The only certainties in life are death, taxes, and Netflix renewing its hit docuseries Formula 1: Drive To Survive – specifically season 5 and season 6, in this case – which also hails the return of Box To Box Films’ Academy Award-winning executive producer James Gay-Rees (Amy, Senna) and Paul Martin (Diego Maradona).
“Formula 1 and Netflix can today confirm that the highly popular series Formula 1: Drive to Survive has been renewed for a fifth and sixth season,” reads the issued statement.
“The series has grown in popularity over time with Drive To Survive season 4 attracting the biggest audience to date and breaking into the weekly Top 10 in 56 countries.”
“Offering unprecedented access, the new season will once again take fans behind the scenes to witness first-hand how the drivers and teams prepare to battle it out for the 2022 and 2023 championships.”
“The series will offer never-before-seen footage and interviews from the sport’s biggest names.”
… or as defending champion Max Verstappen would call it: fake drama.
As you will have gathered by the tone of the opening paragraph, this latest development could not be more unsurprising given a) the streaming numbers, and b) what Drive To Survive has accomplished for the elite motorsport’s profile.
According to data provided by Stake, here’s how “The Netflix Effect” has changed Formula 1 forever:
- In terms of audience growth, the biggest explosion in popularity since Drive To Survive first hit Netflix streaming queues was experienced by the United States, to the point where the Formula 1 calendar has committed to a second American race in Miami and recently earmarked Las Vegas for next season
- This is no small feat considering the Land of the Free/Home of the Brave has its own thriving ecosystem of motorsports, one that (previously) left very little room for its sexier European counterparts
- US Grand Prix attendance numbers in 2018: 264,000 vs US Grand Prix attendance numbers in 2021: 400,000
- In terms of revenue, the dollar figure has climbed from a respectable US$1.15 billion in 2020 to US$2.14 billion in 2021 (+86%)
- Formula 1’s Liberty Media-owned stock (NASDAQ: FWONA) has also increased in price by a noticeable margin, returning +62% since Drive To Survive season 1 premiered in March 2021
- This year, the total fanbase is on track to exceed a billion with 77% of new viewers who entered the fold in the past two years currently aged between the coveted demographic of 16 to 35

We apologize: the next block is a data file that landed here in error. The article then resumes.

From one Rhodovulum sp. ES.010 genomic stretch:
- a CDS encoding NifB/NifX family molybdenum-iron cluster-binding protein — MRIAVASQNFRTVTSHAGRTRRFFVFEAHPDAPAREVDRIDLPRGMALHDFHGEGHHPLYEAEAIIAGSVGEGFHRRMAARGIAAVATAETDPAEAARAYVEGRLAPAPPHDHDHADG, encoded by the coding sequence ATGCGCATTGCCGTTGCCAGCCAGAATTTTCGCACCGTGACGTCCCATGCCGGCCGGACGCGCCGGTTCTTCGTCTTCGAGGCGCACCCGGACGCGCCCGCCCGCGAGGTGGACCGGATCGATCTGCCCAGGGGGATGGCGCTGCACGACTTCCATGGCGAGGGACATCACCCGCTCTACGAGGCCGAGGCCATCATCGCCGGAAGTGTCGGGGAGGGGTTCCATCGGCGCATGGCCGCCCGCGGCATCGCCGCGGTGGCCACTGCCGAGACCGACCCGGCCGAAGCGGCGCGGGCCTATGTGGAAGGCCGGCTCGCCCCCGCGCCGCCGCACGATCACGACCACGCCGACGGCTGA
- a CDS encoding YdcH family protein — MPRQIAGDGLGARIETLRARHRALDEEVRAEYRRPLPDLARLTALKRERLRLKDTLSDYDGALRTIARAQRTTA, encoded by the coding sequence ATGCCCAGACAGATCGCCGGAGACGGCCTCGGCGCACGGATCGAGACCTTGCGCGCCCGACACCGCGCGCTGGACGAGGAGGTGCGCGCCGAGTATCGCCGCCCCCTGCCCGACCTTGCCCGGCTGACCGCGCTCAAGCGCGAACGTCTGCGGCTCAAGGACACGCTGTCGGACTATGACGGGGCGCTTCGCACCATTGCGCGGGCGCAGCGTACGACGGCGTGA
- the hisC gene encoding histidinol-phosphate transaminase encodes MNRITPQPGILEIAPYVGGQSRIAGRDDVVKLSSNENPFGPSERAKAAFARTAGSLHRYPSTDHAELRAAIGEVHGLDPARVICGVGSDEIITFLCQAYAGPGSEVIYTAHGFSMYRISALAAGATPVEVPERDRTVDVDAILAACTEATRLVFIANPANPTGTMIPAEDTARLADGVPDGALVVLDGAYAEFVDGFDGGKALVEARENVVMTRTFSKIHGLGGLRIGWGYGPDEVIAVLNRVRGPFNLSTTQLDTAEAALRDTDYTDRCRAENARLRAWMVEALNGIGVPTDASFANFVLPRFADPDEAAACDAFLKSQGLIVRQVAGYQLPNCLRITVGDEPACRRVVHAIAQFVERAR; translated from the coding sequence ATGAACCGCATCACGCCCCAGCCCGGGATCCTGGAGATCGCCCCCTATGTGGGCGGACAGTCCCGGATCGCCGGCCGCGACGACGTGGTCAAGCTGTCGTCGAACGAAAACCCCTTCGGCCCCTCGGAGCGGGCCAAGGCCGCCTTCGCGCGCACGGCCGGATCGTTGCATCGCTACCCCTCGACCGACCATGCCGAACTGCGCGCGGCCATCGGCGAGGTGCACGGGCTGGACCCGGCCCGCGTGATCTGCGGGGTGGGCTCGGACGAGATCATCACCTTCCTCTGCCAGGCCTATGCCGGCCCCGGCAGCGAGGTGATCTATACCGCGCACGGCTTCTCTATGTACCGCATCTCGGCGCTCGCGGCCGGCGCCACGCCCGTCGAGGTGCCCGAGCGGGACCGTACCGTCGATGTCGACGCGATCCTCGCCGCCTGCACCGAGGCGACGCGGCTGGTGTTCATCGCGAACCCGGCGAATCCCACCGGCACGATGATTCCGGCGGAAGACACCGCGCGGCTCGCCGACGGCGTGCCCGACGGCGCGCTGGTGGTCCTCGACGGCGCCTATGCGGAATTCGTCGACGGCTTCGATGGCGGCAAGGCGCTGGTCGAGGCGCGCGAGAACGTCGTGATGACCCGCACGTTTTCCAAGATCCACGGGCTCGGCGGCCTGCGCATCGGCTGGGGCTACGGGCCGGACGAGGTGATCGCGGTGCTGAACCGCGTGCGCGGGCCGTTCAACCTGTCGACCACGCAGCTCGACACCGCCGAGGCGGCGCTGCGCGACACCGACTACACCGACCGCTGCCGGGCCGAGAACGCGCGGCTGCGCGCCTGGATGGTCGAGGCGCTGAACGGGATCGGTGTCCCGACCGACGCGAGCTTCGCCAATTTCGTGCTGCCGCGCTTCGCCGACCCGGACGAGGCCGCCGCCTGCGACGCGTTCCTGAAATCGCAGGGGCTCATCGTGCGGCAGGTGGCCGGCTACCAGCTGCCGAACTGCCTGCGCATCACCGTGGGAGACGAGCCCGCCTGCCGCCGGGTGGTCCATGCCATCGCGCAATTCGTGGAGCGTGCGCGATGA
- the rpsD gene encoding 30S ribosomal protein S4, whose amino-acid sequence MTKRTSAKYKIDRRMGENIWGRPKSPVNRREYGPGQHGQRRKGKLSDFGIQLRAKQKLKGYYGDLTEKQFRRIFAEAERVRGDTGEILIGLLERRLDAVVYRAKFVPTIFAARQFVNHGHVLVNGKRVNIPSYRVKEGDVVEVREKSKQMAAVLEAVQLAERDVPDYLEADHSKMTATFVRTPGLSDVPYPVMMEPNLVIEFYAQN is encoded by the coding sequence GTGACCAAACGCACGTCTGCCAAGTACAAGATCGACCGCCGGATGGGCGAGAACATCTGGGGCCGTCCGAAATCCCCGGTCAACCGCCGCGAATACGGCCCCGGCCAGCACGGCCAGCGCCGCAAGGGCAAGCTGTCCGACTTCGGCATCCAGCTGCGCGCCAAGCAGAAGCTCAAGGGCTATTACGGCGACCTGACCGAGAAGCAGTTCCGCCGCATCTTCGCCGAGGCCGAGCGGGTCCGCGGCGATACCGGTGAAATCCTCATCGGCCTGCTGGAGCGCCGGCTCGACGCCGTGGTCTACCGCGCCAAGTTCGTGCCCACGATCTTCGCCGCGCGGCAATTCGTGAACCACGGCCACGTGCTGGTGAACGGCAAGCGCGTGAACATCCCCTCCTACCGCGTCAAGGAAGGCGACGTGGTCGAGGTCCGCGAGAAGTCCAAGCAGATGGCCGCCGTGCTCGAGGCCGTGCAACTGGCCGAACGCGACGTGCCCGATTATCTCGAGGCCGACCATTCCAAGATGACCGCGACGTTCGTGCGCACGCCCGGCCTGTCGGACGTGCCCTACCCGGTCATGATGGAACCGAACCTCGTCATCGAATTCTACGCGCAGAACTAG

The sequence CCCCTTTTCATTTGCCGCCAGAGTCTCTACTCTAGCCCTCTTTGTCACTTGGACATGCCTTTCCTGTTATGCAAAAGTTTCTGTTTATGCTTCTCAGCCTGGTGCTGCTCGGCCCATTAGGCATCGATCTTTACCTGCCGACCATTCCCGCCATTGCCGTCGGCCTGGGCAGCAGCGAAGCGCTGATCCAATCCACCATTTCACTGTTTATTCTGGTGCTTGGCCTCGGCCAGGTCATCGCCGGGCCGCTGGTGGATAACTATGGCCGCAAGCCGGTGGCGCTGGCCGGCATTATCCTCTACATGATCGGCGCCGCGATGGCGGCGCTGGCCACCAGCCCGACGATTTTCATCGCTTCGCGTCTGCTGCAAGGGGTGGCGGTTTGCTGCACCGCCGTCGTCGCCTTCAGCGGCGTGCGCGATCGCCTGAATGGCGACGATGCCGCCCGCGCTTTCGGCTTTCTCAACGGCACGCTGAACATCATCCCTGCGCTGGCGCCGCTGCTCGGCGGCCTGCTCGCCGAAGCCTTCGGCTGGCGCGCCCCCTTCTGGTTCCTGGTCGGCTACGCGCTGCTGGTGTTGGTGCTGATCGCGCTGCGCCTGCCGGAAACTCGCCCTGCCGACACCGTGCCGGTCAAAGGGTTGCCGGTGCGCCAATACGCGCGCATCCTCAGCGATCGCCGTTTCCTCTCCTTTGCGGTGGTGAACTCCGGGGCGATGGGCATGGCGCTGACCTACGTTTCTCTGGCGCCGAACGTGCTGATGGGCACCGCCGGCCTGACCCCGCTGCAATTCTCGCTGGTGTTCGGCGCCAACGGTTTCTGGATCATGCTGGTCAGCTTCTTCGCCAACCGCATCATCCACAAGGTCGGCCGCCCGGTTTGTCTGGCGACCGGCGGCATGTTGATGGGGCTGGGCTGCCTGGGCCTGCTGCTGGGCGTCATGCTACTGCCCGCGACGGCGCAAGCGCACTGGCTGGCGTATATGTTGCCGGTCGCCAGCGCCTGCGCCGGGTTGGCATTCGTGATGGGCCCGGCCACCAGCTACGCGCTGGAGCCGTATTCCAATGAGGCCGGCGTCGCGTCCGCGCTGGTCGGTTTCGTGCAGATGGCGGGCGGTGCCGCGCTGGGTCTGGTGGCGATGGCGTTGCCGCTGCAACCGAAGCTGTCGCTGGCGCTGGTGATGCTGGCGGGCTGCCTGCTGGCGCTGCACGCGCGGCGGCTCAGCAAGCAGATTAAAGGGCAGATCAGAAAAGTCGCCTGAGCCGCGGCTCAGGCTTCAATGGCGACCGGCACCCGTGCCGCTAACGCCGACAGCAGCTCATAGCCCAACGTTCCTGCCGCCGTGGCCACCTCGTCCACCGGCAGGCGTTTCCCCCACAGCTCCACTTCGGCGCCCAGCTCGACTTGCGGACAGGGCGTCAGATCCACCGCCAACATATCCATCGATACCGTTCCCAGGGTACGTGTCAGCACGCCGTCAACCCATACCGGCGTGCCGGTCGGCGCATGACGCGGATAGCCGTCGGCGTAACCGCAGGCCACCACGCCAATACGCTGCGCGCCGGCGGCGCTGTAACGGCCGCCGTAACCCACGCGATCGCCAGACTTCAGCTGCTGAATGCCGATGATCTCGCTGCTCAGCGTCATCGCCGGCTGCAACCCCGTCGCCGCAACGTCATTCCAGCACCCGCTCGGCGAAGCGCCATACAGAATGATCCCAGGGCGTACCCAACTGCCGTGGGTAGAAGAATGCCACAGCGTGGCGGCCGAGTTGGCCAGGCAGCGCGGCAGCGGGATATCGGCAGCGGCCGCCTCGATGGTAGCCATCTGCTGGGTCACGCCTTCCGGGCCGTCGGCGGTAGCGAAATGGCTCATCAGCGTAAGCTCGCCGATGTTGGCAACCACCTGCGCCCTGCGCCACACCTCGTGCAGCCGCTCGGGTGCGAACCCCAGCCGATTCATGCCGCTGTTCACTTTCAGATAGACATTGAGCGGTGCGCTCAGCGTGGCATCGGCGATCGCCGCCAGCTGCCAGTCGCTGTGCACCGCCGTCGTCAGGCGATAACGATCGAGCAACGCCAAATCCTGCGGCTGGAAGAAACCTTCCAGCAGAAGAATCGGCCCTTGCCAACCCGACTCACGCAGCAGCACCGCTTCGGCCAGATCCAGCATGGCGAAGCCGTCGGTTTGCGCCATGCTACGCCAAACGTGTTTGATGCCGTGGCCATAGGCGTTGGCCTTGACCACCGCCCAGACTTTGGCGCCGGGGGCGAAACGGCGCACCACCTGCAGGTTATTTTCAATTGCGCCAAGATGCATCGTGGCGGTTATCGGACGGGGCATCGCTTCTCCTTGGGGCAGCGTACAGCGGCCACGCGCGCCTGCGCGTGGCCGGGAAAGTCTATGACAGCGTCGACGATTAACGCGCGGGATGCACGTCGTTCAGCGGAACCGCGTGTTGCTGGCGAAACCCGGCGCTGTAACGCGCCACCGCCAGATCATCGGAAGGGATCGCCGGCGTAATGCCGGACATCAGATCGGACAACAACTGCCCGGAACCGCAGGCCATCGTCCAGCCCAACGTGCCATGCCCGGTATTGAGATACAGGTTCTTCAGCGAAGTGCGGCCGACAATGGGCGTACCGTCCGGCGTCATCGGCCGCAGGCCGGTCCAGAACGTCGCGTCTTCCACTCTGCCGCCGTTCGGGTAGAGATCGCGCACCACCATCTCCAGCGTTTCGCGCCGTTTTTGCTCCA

- Races now average approximately 70 million viewers, the final race of the 2021 season (Abu Dhabi Grand Prix) beating Super Bowl LVI in eyeballs: 108.7 million simultaneous viewers vs 101 million simultaneous viewers
- The cherry on top? Social media growth: 49 million followers with 40% growth annually and 1.5 billion aggregate social media engagements – in other words, all F1 content is practically viral content
“For many F1 loyalists, the tail is now wagging the dog,” writes Andrew Lawrence of The Guardian.
“With ESPN’s carriage rights set to expire after the 2022 season, Netflix has been bandied about as a potential successor. Such a move would do as much to consolidate F1’s audience as blur the lines between sport and entertainment, fact, and truthiness.”
“For the sports’ existing fans, it could spell the end of fairness and objectivity in its 75-year history. But it sure sounds like damned good TV.”
Long story short, if you thought it was impossible to navigate the crowds during this year’s Grands Prix, just wait until you see what Drive To Survive season 5 and season 6 do to race weekend attendance numbers. And flight/accommodation demand. Shudders.
Keep an eye out here for updates on Netflix’s Formula 1: Drive To Survive season 5 and season 6 here.
Have you heard? Netflix is also in the process of creating a Drive To Survive-style docuseries about the PGA Tour and professional tennis with Box To Box Films, the latter of which has also recently dropped another series about surfing via Apple TV+.
Check out what we know about them below: